How fantasy portfolios can improve your game

Your Funds

November 13, 2005|By CHARLES JAFFE

The baseball season ended last month. Football is at midseason, hockey has returned and the basketball season just started. But mutual funds season runs all year long.

And for investors trying to get a better handle on choosing and managing an investment portfolio, here's an idea that is long overdue: fantasy mutual fund leagues.

Sure it's quirky, but so is the Fantasy Fashion League (, where players score points based on the actions of famous designers and celebrities.

Besides, a fantasy fund league is more personally productive than rotisserie baseball or football.

The idea is simple: Run an imaginary fund portfolio, aiming for a specific performance goal and shooting for maximum accuracy and consistency rather than biggest returns. You use the actual performance of real funds, but with imaginary cash and a scoring system that's about more than maximum gains.

No one has invented a fantasy funds rulebook and scorekeeping system, so here are things to consider when setting up your own league:

Players: Go it alone or with others. On your own, manage a fictitious portfolio against your real one, or try several different investment styles to see what might make you most comfortable in the future. Pit a conservative "team" filled with singles hitters against an aggressive portfolio of swing-for-the-fences funds, to see which approach might allow you to reach your goals without making you ill along the way.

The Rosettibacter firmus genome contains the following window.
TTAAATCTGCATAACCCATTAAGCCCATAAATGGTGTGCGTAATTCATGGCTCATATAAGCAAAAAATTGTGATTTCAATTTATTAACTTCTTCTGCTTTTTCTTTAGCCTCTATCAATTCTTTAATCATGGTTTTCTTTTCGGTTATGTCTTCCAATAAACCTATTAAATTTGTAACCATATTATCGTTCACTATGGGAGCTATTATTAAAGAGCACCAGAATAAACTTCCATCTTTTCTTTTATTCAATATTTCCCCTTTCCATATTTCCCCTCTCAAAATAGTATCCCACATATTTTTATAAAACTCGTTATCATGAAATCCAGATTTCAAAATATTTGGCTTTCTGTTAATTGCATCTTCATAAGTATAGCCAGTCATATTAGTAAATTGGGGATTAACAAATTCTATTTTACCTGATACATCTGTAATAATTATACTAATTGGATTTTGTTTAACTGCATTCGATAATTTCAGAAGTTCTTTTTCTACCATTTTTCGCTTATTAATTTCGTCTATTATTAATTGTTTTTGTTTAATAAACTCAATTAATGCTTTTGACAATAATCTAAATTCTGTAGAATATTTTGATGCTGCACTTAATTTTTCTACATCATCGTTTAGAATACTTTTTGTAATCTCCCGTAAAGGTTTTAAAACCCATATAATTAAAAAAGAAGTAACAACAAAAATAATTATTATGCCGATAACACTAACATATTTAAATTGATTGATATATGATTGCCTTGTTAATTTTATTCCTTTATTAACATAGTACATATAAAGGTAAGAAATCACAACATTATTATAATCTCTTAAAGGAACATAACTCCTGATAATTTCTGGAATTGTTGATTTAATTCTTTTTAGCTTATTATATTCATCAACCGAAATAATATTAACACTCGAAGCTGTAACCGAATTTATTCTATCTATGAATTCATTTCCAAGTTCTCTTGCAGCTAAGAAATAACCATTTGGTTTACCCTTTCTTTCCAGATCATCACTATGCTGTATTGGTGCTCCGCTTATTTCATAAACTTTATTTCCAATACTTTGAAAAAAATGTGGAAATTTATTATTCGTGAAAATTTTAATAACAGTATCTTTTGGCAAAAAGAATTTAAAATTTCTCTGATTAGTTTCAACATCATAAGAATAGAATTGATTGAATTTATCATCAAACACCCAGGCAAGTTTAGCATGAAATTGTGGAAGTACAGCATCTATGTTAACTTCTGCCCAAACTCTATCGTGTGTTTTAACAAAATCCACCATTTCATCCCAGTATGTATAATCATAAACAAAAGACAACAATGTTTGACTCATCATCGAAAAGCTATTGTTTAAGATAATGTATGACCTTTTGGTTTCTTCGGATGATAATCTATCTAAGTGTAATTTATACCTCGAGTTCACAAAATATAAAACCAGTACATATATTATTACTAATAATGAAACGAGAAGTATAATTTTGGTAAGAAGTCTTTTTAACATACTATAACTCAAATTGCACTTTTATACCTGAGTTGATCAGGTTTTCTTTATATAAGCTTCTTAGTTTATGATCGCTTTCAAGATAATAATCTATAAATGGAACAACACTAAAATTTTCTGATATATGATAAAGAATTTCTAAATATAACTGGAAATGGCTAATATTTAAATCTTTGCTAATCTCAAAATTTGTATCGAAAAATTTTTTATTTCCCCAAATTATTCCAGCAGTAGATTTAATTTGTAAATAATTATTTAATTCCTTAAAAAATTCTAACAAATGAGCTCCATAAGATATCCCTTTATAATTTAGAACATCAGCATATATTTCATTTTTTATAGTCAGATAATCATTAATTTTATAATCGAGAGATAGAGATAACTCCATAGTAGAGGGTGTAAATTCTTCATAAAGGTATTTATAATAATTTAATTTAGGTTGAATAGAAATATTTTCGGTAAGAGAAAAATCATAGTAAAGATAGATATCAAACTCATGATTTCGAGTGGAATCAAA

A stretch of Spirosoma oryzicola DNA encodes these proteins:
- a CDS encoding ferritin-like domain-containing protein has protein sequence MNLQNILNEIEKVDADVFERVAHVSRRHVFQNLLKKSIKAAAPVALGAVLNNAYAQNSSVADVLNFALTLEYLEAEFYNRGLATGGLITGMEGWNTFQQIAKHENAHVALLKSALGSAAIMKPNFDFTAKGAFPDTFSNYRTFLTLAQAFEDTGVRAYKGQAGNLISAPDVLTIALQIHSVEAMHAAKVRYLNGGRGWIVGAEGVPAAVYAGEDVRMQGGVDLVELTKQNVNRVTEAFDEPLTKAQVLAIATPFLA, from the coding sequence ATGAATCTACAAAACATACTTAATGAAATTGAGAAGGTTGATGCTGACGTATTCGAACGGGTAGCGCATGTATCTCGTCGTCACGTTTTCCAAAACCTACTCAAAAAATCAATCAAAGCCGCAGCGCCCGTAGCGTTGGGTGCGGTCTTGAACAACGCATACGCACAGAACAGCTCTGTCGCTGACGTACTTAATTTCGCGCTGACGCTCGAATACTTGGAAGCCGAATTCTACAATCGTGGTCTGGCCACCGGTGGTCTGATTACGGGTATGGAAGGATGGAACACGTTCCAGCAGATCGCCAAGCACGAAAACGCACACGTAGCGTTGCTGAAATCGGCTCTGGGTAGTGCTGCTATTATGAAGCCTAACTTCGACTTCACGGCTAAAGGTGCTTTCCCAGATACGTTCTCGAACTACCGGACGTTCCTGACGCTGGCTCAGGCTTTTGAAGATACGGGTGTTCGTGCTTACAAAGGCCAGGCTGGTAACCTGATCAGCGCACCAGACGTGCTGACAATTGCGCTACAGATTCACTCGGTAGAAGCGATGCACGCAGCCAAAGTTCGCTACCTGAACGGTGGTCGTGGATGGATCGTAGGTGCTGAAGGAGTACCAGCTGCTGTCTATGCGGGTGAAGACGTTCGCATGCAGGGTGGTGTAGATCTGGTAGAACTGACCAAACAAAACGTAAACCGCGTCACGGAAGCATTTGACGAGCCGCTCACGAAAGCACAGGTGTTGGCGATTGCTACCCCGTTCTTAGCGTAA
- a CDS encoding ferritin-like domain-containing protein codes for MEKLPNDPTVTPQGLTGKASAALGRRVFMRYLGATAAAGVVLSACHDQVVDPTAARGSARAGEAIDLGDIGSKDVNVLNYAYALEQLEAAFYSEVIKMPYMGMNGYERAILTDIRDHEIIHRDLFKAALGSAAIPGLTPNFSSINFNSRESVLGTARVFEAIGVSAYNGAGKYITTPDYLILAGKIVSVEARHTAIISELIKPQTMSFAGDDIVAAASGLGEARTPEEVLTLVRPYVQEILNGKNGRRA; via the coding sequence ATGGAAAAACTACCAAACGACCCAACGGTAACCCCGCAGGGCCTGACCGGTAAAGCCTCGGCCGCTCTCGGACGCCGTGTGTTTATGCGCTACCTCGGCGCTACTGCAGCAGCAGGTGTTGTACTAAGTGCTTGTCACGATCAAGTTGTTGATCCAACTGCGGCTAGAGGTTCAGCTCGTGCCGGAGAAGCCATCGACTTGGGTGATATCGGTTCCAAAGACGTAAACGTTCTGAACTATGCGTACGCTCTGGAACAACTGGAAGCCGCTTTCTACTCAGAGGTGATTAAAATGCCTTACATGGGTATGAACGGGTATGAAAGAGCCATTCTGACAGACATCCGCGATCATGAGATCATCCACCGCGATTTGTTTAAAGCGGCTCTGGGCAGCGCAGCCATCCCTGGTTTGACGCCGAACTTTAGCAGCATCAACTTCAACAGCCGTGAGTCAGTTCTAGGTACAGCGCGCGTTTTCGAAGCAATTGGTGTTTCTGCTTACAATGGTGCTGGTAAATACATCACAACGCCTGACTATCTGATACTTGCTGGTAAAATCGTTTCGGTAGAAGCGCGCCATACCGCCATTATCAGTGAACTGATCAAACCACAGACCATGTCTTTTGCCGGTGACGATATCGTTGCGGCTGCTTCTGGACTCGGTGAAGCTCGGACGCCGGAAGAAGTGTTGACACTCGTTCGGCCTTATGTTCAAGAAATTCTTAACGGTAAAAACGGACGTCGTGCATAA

Better yet, get co-workers, friends or family involved, and play against them. You can easily find sites, such as MarketWatch, that allow you to track multiple portfolios free.

Targets: Shooting only for top returns encourages risk-taking beyond what the normal investor can stand; your team should only include funds you might actually want to own in real life.

If you play solo, use your own objectives as a goal. If you need a 12 percent annual return to comfortably reach your goals, make that your target.

In a league, make the target a common goal, with risk or volatility factored in. If you spread money through six funds in different asset classes, you might shoot for a 2.5 percent quarterly return, awarding points for coming close to the target and subtracting points for falling below it.

The season: Unlike a sport's season, a fantasy funds league should run at least three years. Set up interim rewards for quarterly or annual performance and consistency, but remember that investing is a marathon.

Rules: You're trying to build asset-allocation skills, since studies show that how you spread money around is the biggest determinant of performance, larger even than which funds actually get picked.

With that in mind, limit choices to one fund per asset class. A basic "team" might include one pick in the aggressive growth, growth, growth-and-income, bond, international, and sector fund categories.

Trading: To make your fantasy feel real, include all costs for changing your mind. If you sell a fund that has made money, deduct applicable capital-gains taxes before reinvesting the proceeds.

Prizes: Losers, at various points in time, can buy the winners lunch.

Charles Jaffe is senior columnist for MarketWatch. He can be reached by mail at Box 70, Cohasset, Mass. 02025-0070.

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